home
RSS
Where alcoholics can drink themselves to death
Marion Hagerman, 54, is a chronic alcoholic who lives at a "wet house," a state-funded residence where he's allowed to drink.
May 6th, 2011
07:38 AM ET

Where alcoholics can drink themselves to death

Learn more about the controversial "wet house" concept for dealing with chronic alcoholics this Saturday and Sunday at 7:30 a.m. ET on "Sanjay Gupta, MD."

St. Paul, Minnesota (CNN) - It's been over seven years since Marion Hagerman has spoken to anyone in his family.  As he huddles behind a parked trailer on a cold early spring day, Hagerman reflects on his life, and recalls what led him to this moment.

"This is my lifestyle," says Hagerman, 54, while sneaking a swig of what he calls "wash," or mouthwash - a cheap way of getting intoxicated. "It ain't much, but this is what I have.  It sucks. "

He says he held a steady job for 20 years, before his addiction to alcohol took over his life.  Today, Hagerman lives at St. Anthony Residence in St. Paul, Minnesota, along with about 60 other late-stage alcoholics.

St. Anthony, which receives funds from the state and is operated by Catholic Charities, is known as a "wet house" because Hagerman and the others are allowed to drink on site, with some caveats - including no mouthwash.

"It's not bad. I got cable TV," Hagerman says.   "You can't drink in your room, but you can drink. You gotta do it outside."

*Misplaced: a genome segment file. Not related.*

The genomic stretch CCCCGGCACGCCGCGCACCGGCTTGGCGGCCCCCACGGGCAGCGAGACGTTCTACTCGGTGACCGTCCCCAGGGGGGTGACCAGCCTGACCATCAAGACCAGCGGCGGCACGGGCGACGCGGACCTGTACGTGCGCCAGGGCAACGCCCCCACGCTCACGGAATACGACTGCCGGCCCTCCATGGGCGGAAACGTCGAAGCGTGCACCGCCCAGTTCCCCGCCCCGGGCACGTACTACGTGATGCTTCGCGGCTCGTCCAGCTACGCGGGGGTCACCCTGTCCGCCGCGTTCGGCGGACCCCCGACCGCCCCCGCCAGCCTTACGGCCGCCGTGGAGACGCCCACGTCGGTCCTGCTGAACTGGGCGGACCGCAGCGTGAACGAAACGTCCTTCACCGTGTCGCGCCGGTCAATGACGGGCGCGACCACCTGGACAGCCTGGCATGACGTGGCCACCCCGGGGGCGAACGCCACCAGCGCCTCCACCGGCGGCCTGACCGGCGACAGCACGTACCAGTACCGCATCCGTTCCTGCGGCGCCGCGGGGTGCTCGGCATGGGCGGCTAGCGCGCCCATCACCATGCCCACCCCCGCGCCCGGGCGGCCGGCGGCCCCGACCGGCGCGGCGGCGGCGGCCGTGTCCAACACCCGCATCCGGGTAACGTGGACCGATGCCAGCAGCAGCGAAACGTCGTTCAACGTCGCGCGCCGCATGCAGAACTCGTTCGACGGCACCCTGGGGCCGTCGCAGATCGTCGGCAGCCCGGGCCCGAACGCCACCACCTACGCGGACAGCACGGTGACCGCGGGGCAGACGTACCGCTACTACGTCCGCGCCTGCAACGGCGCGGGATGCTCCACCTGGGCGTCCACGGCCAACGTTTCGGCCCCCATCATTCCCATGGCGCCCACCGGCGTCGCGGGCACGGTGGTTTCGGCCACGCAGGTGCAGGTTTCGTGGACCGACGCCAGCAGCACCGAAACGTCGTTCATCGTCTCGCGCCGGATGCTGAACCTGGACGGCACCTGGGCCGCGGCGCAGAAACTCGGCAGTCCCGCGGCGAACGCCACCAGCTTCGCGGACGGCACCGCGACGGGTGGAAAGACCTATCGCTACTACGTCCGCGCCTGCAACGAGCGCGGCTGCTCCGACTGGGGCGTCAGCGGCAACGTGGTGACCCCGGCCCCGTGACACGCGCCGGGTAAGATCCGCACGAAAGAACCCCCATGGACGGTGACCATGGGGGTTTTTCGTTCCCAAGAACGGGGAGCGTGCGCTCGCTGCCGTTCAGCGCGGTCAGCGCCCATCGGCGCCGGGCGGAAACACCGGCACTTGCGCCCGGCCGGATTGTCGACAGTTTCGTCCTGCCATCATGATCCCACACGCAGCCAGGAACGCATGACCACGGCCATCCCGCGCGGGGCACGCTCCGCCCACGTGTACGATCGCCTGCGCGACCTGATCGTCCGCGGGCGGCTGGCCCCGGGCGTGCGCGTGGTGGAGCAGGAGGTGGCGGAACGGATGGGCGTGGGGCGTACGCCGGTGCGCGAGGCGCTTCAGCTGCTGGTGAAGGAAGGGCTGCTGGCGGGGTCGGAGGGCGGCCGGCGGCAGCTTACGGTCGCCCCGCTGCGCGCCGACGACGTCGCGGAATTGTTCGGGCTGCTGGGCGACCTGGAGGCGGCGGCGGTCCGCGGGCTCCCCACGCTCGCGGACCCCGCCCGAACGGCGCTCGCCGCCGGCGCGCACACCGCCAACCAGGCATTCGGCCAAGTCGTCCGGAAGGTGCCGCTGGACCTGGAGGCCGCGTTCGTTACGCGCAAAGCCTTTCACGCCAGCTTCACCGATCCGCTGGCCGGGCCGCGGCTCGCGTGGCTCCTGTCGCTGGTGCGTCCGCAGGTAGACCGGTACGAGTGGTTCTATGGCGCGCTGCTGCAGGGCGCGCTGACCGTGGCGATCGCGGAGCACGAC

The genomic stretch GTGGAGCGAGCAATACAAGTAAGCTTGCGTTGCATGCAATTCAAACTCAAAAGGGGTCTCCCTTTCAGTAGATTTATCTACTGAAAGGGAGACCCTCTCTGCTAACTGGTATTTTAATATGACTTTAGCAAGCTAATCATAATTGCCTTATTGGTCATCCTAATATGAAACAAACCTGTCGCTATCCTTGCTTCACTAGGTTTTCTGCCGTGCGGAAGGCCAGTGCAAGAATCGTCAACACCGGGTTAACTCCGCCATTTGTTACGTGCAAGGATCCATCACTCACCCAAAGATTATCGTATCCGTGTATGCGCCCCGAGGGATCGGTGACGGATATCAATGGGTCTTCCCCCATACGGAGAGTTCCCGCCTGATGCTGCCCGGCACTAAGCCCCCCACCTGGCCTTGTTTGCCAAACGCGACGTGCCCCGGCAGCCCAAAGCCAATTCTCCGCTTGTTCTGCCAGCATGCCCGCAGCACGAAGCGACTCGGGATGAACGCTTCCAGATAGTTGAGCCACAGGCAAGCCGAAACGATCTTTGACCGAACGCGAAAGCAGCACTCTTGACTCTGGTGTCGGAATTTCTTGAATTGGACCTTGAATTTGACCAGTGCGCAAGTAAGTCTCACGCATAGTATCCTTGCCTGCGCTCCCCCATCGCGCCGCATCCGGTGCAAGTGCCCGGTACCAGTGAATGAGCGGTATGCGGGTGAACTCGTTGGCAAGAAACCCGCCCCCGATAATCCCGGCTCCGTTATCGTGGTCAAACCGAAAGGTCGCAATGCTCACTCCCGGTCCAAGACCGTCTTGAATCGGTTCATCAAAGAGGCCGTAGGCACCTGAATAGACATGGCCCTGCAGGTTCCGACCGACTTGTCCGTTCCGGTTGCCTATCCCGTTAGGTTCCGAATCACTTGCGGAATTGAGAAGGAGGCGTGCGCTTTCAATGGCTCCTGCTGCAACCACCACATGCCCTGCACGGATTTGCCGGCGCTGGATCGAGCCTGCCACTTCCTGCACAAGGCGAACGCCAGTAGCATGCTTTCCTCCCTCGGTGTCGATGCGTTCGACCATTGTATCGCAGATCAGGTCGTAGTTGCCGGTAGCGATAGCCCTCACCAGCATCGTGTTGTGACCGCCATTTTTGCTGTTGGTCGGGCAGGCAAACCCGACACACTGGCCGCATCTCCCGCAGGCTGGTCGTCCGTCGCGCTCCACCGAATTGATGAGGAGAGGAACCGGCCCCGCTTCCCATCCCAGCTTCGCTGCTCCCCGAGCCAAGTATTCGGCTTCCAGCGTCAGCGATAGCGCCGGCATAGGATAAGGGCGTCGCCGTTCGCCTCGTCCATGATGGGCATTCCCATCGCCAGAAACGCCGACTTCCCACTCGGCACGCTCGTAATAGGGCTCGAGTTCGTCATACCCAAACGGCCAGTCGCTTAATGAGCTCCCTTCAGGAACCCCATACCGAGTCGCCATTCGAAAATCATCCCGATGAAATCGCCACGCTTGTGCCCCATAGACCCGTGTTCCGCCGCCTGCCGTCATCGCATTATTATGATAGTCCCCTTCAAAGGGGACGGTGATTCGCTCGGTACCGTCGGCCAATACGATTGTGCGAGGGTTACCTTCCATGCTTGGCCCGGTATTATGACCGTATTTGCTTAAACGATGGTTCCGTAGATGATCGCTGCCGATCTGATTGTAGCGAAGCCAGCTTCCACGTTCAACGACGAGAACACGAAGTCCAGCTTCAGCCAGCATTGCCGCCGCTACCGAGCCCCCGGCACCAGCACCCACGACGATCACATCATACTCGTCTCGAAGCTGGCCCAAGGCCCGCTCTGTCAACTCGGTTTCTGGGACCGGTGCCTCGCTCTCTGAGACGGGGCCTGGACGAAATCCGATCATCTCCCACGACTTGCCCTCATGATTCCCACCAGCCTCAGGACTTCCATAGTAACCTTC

The theory is that it's better to allow these guys to drink in a safe place than to end up on the streets and in the city's emergency rooms, jails, and detox centers.   At St. Anthony, they have access to nurses - and doctors if the situation warrants - plus on-site case managers to aid in their addiction. Ideally, St. Anthony's counselors want the residents to sober up - but they realize that there isn't a strong chance of that happening.

St. Paul isn't the only city that has a "wet house"-style residence - Seattle was one of the first cities to put this concept into practice in 2005, and Memphis is considering building one, too.

Another argument in favor of the concept is that it saves money.   Each St. Anthony's resident costs about $18,000 a year to house and feed, about $1,500 a month.  A study in the Journal of the American Medical Association indicates that if these men were out on the street, it could cost over $4,000 a month in incarceration, shelter and sobering center use, hospital-based medical services, publicly funded alcohol and drug detoxification and treatment, and emergency medical services.

But the idea of allowing alcoholics to drink is antithetic to the basic tenets of addiction counseling.

"We feel that that it's never too late, and that even if the alcoholic doesn't want help, doesn't mean that their drinking should be condoned or in any other way enabled or facilitated," says William Cope Moyers, public advocacy executive director for Hazelden addiction treatment centers in the Minneapolis-St. Paul region.

"I see the wet house model as a model that enables the addict in the alcoholic to continue those destructive patterns."